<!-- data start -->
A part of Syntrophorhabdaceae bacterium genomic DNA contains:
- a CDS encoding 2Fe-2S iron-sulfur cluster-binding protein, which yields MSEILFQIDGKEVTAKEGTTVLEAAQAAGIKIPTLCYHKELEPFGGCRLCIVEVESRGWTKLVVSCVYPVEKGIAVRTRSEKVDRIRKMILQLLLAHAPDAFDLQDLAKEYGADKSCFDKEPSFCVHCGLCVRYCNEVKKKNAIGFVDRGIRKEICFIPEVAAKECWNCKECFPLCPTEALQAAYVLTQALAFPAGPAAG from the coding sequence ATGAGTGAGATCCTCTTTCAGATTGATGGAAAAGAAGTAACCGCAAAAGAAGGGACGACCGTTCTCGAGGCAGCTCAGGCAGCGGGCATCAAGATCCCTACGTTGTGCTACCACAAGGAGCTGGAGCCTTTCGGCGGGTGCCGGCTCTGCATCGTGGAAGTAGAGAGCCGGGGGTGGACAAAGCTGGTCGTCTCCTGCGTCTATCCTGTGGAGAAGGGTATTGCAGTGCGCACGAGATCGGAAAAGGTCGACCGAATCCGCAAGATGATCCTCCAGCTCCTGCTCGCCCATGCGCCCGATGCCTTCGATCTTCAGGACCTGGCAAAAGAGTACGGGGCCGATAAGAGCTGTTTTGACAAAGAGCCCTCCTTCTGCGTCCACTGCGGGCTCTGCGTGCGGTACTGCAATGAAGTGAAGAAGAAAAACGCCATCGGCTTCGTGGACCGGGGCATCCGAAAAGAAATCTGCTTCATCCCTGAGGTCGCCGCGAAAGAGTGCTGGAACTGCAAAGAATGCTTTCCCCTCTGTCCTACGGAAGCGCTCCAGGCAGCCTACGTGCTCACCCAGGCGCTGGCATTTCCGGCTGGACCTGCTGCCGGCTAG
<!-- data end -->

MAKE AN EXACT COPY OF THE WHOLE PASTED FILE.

A part of Syntrophorhabdaceae bacterium genomic DNA contains:
- a CDS encoding 2Fe-2S iron-sulfur cluster-binding protein, which yields MSEILFQIDGKEVTAKEGTTVLEAAQAAGIKIPTLCYHKELEPFGGCRLCIVEVESRGWTKLVVSCVYPVEKGIAVRTRSEKVDRIRKMILQLLLAHAPDAFDLQDLAKEYGADKSCFDKEPSFCVHCGLCVRYCNEVKKKNAIGFVDRGIRKEICFIPEVAAKECWNCKECFPLCPTEALQAAYVLTQALAFPAGPAAG from the coding sequence ATGAGTGAGATCCTCTTTCAGATTGATGGAAAAGAAGTAACCGCAAAAGAAGGGACGACCGTTCTCGAGGCAGCTCAGGCAGCGGGCATCAAGATCCCTACGTTGTGCTACCACAAGGAGCTGGAGCCTTTCGGCGGGTGCCGGCTCTGCATCGTGGAAGTAGAGAGCCGGGGGTGGACAAAGCTGGTCGTCTCCTGCGTCTATCCTGTGGAGAAGGGTATTGCAGTGCGCACGAGATCGGAAAAGGTCGACCGAATCCGCAAGATGATCCTCCAGCTCCTGCTCGCCCATGCGCCCGATGCCTTCGATCTTCAGGACCTGGCAAAAGAGTACGGGGCCGATAAGAGCTGTTTTGACAAAGAGCCCTCCTTCTGCGTCCACTGCGGGCTCTGCGTGCGGTACTGCAATGAAGTGAAGAAGAAAAACGCCATCGGCTTCGTGGACCGGGGCATCCGAAAAGAAATCTGCTTCATCCCTGAGGTCGCCGCGAAAGAGTGCTGGAACTGCAAAGAATGCTTTCCCCTCTGTCCTACGGAAGCGCTCCAGGCAGCCTACGTGCTCACCCAGGCGCTGGCATTTCCGGCTGGACCTGCTGCCGGCTAG